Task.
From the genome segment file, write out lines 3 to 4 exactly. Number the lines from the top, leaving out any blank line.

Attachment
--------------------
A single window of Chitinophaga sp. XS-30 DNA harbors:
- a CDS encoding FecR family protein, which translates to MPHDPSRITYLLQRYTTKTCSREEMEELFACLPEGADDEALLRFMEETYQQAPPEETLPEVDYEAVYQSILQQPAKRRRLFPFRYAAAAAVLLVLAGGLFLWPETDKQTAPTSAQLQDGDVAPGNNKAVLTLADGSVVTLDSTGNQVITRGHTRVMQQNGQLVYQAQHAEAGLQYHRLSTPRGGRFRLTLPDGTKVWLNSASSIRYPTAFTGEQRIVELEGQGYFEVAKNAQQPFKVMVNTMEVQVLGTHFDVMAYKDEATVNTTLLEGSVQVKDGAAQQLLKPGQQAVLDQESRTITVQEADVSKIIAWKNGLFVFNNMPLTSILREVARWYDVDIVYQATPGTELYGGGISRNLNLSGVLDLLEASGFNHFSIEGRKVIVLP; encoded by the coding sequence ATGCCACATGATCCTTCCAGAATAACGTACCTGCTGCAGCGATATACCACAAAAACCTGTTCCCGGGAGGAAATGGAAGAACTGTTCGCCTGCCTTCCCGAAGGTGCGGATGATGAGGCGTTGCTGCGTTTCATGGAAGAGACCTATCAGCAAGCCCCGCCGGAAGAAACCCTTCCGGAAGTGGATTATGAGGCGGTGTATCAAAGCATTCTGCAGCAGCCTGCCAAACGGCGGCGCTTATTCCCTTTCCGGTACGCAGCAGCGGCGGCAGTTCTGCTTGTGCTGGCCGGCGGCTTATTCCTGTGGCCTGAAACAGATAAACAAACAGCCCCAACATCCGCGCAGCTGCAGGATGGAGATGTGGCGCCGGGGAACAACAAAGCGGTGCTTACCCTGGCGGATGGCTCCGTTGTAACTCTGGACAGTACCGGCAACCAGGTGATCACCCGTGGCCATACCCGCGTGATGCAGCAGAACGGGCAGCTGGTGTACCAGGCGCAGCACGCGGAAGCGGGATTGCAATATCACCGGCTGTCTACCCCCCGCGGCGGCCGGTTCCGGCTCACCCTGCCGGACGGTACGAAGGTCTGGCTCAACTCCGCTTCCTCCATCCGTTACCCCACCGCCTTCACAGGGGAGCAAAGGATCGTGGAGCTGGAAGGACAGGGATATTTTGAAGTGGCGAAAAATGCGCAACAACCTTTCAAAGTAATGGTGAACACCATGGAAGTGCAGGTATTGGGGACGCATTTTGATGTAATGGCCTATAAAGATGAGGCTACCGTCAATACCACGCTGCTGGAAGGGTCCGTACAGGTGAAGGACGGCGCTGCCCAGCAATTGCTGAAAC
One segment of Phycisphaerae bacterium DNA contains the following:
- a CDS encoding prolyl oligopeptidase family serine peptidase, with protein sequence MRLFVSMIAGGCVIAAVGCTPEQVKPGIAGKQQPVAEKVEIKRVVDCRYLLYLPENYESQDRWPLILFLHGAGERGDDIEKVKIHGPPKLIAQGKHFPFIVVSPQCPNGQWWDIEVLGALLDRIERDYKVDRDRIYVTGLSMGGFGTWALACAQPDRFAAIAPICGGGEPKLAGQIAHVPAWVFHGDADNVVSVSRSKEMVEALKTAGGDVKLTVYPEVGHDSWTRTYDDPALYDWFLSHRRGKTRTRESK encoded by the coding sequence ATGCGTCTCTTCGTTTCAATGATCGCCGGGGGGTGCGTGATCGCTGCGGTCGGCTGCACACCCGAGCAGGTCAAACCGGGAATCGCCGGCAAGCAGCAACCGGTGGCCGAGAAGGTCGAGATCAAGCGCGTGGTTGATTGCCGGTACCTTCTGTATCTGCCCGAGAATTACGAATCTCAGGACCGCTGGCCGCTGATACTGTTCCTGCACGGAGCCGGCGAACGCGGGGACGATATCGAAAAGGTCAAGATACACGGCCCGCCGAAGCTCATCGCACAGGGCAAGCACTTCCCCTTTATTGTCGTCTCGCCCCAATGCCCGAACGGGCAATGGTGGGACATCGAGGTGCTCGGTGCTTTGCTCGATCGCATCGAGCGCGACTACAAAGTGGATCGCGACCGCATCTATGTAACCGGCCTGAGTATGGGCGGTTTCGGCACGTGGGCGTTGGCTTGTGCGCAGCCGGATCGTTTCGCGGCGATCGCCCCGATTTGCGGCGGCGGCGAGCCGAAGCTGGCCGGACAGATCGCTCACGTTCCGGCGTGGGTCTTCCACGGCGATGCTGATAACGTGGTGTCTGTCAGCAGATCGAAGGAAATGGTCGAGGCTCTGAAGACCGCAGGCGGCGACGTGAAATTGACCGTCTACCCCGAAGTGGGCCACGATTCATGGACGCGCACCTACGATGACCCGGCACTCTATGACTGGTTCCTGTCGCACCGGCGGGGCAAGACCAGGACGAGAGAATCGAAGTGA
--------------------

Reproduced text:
One segment of Phycisphaerae bacterium DNA contains the following:
- a CDS encoding prolyl oligopeptidase family serine peptidase, with protein sequence MRLFVSMIAGGCVIAAVGCTPEQVKPGIAGKQQPVAEKVEIKRVVDCRYLLYLPENYESQDRWPLILFLHGAGERGDDIEKVKIHGPPKLIAQGKHFPFIVVSPQCPNGQWWDIEVLGALLDRIERDYKVDRDRIYVTGLSMGGFGTWALACAQPDRFAAIAPICGGGEPKLAGQIAHVPAWVFHGDADNVVSVSRSKEMVEALKTAGGDVKLTVYPEVGHDSWTRTYDDPALYDWFLSHRRGKTRTRESK encoded by the coding sequence ATGCGTCTCTTCGTTTCAATGATCGCCGGGGGGTGCGTGATCGCTGCGGTCGGCTGCACACCCGAGCAGGTCAAACCGGGAATCGCCGGCAAGCAGCAACCGGTGGCCGAGAAGGTCGAGATCAAGCGCGTGGTTGATTGCCGGTACCTTCTGTATCTGCCCGAGAATTACGAATCTCAGGACCGCTGGCCGCTGATACTGTTCCTGCACGGAGCCGGCGAACGCGGGGACGATATCGAAAAGGTCAAGATACACGGCCCGCCGAAGCTCATCGCACAGGGCAAGCACTTCCCCTTTATTGTCGTCTCGCCCCAATGCCCGAACGGGCAATGGTGGGACATCGAGGTGCTCGGTGCTTTGCTCGATCGCATCGAGCGCGACTACAAAGTGGATCGCGACCGCATCTATGTAACCGGCCTGAGTATGGGCGGTTTCGGCACGTGGGCGTTGGCTTGTGCGCAGCCGGATCGTTTCGCGGCGATCGCCCCGATTTGCGGCGGCGGCGAGCCGAAGCTGGCCGGACAGATCGCTCACGTTCCGGCGTGGGTCTTCCACGGCGATGCTGATAACGTGGTGTCTGTCAGCAGATCGAAGGAAATGGTCGAGGCTCTGAAGACCGCAGGCGGCGACGTGAAATTGACCGTCTACCCCGAAGTGGGCCACGATTCATGGACGCGCACCTACGATGACCCGGCACTCTATGACTGGTTCCTGTCGCACCGGCGGGGCAAGACCAGGACGAGAGAATCGAAGTGA